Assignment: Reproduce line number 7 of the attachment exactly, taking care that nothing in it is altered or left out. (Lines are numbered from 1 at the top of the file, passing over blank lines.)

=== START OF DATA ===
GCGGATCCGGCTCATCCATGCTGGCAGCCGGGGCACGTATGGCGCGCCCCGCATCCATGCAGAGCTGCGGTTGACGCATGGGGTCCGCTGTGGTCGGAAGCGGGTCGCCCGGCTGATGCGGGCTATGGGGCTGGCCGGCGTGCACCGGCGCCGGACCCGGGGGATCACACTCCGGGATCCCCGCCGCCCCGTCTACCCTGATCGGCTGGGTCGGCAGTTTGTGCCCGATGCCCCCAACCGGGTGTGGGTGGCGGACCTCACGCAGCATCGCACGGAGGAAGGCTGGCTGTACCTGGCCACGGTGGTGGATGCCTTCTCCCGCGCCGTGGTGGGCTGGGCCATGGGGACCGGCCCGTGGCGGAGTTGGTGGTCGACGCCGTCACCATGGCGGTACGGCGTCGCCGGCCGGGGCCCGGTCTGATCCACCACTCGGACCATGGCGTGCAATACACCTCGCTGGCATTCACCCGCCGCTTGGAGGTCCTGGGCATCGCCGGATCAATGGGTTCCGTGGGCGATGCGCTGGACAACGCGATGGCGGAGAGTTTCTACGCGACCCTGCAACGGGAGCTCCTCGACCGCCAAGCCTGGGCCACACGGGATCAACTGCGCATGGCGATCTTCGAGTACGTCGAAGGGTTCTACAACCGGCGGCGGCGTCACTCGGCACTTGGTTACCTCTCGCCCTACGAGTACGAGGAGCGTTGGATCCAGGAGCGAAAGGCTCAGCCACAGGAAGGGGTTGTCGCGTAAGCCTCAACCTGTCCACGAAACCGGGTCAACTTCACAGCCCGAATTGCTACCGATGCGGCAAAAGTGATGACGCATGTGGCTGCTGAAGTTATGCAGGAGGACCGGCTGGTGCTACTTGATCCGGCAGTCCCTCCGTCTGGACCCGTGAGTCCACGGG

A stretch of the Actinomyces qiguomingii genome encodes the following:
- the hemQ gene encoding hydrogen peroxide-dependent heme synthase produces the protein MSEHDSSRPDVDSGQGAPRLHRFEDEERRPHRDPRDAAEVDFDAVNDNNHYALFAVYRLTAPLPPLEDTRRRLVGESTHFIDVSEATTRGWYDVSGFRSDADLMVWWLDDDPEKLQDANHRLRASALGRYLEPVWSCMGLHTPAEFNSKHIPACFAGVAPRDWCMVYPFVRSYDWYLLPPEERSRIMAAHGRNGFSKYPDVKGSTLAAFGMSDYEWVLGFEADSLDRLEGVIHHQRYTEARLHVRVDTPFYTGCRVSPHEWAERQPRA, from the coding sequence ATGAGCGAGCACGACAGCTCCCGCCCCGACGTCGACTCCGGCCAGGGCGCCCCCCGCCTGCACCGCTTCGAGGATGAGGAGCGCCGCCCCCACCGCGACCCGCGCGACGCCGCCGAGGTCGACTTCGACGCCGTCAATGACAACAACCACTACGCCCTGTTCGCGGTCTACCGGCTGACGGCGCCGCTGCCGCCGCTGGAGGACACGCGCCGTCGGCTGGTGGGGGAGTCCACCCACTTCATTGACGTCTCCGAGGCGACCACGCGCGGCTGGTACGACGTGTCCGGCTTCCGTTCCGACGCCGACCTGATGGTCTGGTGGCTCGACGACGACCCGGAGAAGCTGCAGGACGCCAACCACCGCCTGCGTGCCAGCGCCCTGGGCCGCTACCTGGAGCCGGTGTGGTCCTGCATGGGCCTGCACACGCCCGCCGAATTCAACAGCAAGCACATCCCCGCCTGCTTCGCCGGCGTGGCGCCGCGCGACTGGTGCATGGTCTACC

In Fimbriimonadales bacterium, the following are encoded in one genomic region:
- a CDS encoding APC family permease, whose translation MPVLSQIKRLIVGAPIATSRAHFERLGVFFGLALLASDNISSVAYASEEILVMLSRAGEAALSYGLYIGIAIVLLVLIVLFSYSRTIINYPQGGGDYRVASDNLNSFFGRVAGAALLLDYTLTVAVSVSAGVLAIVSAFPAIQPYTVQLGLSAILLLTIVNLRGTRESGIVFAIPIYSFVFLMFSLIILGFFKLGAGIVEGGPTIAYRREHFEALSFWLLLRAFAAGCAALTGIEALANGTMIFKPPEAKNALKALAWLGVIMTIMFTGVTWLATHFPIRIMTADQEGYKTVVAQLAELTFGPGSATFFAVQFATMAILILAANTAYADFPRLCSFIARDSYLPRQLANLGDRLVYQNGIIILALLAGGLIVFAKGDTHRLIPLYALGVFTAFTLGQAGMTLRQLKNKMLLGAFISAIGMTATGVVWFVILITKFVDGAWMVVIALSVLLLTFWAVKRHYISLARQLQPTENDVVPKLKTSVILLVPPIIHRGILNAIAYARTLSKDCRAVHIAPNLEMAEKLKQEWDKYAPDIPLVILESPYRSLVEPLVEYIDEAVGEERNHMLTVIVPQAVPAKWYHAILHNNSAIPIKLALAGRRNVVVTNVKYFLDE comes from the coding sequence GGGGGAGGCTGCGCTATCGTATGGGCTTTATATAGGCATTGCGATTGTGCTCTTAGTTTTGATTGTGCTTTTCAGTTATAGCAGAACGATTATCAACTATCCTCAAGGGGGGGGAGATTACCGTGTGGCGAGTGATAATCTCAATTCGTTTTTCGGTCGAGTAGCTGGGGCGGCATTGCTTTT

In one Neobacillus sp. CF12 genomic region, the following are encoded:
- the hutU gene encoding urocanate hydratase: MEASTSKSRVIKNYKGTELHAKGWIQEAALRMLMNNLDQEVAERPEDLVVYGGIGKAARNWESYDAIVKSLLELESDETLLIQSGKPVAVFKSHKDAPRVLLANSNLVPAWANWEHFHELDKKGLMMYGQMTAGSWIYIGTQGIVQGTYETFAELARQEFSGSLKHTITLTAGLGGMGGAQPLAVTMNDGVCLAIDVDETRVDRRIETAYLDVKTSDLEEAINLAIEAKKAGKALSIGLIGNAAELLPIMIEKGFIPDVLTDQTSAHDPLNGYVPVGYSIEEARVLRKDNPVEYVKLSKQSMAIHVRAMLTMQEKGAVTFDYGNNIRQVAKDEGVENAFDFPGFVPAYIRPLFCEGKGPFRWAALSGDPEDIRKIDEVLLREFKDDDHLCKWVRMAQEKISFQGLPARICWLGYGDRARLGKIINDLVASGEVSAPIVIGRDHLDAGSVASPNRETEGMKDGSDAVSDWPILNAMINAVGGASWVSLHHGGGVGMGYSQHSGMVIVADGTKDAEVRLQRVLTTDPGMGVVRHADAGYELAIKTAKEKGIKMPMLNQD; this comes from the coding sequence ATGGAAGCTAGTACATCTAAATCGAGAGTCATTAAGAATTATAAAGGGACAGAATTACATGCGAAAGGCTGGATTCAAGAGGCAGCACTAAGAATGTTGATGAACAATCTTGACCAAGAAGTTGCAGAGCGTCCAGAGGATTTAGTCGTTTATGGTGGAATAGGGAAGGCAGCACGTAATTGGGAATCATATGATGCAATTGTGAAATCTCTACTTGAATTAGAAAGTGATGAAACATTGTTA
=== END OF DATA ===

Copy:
- the hutU gene encoding urocanate hydratase: MEASTSKSRVIKNYKGTELHAKGWIQEAALRMLMNNLDQEVAERPEDLVVYGGIGKAARNWESYDAIVKSLLELESDETLLIQSGKPVAVFKSHKDAPRVLLANSNLVPAWANWEHFHELDKKGLMMYGQMTAGSWIYIGTQGIVQGTYETFAELARQEFSGSLKHTITLTAGLGGMGGAQPLAVTMNDGVCLAIDVDETRVDRRIETAYLDVKTSDLEEAINLAIEAKKAGKALSIGLIGNAAELLPIMIEKGFIPDVLTDQTSAHDPLNGYVPVGYSIEEARVLRKDNPVEYVKLSKQSMAIHVRAMLTMQEKGAVTFDYGNNIRQVAKDEGVENAFDFPGFVPAYIRPLFCEGKGPFRWAALSGDPEDIRKIDEVLLREFKDDDHLCKWVRMAQEKISFQGLPARICWLGYGDRARLGKIINDLVASGEVSAPIVIGRDHLDAGSVASPNRETEGMKDGSDAVSDWPILNAMINAVGGASWVSLHHGGGVGMGYSQHSGMVIVADGTKDAEVRLQRVLTTDPGMGVVRHADAGYELAIKTAKEKGIKMPMLNQD; this comes from the coding sequence ATGGAAGCTAGTACATCTAAATCGAGAGTCATTAAGAATTATAAAGGGACAGAATTACATGCGAAAGGCTGGATTCAAGAGGCAGCACTAAGAATGTTGATGAACAATCTTGACCAAGAAGTTGCAGAGCGTCCAGAGGATTTAGTCGTTTATGGTGGAATAGGGAAGGCAGCACGTAATTGGGAATCATATGATGCAATTGTGAAATCTCTACTTGAATTAGAAAGTGATGAAACATTGTTA